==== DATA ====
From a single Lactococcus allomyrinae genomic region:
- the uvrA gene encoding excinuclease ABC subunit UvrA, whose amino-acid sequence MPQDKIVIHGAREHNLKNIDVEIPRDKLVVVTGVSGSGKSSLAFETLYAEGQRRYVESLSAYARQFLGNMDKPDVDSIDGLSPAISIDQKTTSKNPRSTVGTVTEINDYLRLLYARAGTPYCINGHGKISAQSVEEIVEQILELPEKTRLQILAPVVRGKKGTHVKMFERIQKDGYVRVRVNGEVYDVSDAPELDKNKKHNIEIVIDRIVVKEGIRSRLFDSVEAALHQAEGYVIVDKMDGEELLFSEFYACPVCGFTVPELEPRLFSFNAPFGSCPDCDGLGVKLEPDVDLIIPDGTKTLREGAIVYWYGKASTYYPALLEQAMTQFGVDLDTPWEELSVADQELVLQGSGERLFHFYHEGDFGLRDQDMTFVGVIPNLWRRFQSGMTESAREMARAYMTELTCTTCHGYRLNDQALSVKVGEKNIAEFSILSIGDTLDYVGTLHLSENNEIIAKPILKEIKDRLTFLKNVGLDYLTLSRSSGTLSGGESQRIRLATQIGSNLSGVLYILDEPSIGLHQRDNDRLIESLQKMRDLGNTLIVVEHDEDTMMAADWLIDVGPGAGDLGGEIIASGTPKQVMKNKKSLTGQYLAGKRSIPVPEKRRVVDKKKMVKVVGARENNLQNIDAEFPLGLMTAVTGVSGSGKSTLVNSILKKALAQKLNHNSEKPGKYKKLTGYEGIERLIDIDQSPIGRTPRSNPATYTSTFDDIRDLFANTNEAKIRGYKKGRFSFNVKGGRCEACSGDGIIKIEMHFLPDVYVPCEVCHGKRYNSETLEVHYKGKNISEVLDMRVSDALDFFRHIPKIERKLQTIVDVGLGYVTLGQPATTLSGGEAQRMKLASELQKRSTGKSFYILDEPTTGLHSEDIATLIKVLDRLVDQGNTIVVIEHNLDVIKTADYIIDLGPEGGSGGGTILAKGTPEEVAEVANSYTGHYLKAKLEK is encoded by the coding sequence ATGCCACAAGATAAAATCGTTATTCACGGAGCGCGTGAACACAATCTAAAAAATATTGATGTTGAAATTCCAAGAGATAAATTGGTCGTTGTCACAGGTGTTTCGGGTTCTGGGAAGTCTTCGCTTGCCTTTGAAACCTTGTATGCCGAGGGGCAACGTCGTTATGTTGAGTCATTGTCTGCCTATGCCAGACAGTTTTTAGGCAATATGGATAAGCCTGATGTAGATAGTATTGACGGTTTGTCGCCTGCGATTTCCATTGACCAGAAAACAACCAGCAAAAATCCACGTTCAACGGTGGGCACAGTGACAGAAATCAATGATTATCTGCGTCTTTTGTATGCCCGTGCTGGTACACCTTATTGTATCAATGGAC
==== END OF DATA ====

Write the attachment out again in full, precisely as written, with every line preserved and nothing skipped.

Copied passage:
From a single Lactococcus allomyrinae genomic region:
- the uvrA gene encoding excinuclease ABC subunit UvrA, whose amino-acid sequence MPQDKIVIHGAREHNLKNIDVEIPRDKLVVVTGVSGSGKSSLAFETLYAEGQRRYVESLSAYARQFLGNMDKPDVDSIDGLSPAISIDQKTTSKNPRSTVGTVTEINDYLRLLYARAGTPYCINGHGKISAQSVEEIVEQILELPEKTRLQILAPVVRGKKGTHVKMFERIQKDGYVRVRVNGEVYDVSDAPELDKNKKHNIEIVIDRIVVKEGIRSRLFDSVEAALHQAEGYVIVDKMDGEELLFSEFYACPVCGFTVPELEPRLFSFNAPFGSCPDCDGLGVKLEPDVDLIIPDGTKTLREGAIVYWYGKASTYYPALLEQAMTQFGVDLDTPWEELSVADQELVLQGSGERLFHFYHEGDFGLRDQDMTFVGVIPNLWRRFQSGMTESAREMARAYMTELTCTTCHGYRLNDQALSVKVGEKNIAEFSILSIGDTLDYVGTLHLSENNEIIAKPILKEIKDRLTFLKNVGLDYLTLSRSSGTLSGGESQRIRLATQIGSNLSGVLYILDEPSIGLHQRDNDRLIESLQKMRDLGNTLIVVEHDEDTMMAADWLIDVGPGAGDLGGEIIASGTPKQVMKNKKSLTGQYLAGKRSIPVPEKRRVVDKKKMVKVVGARENNLQNIDAEFPLGLMTAVTGVSGSGKSTLVNSILKKALAQKLNHNSEKPGKYKKLTGYEGIERLIDIDQSPIGRTPRSNPATYTSTFDDIRDLFANTNEAKIRGYKKGRFSFNVKGGRCEACSGDGIIKIEMHFLPDVYVPCEVCHGKRYNSETLEVHYKGKNISEVLDMRVSDALDFFRHIPKIERKLQTIVDVGLGYVTLGQPATTLSGGEAQRMKLASELQKRSTGKSFYILDEPTTGLHSEDIATLIKVLDRLVDQGNTIVVIEHNLDVIKTADYIIDLGPEGGSGGGTILAKGTPEEVAEVANSYTGHYLKAKLEK is encoded by the coding sequence ATGCCACAAGATAAAATCGTTATTCACGGAGCGCGTGAACACAATCTAAAAAATATTGATGTTGAAATTCCAAGAGATAAATTGGTCGTTGTCACAGGTGTTTCGGGTTCTGGGAAGTCTTCGCTTGCCTTTGAAACCTTGTATGCCGAGGGGCAACGTCGTTATGTTGAGTCATTGTCTGCCTATGCCAGACAGTTTTTAGGCAATATGGATAAGCCTGATGTAGATAGTATTGACGGTTTGTCGCCTGCGATTTCCATTGACCAGAAAACAACCAGCAAAAATCCACGTTCAACGGTGGGCACAGTGACAGAAATCAATGATTATCTGCGTCTTTTGTATGCCCGTGCTGGTACACCTTATTGTATCAATGGAC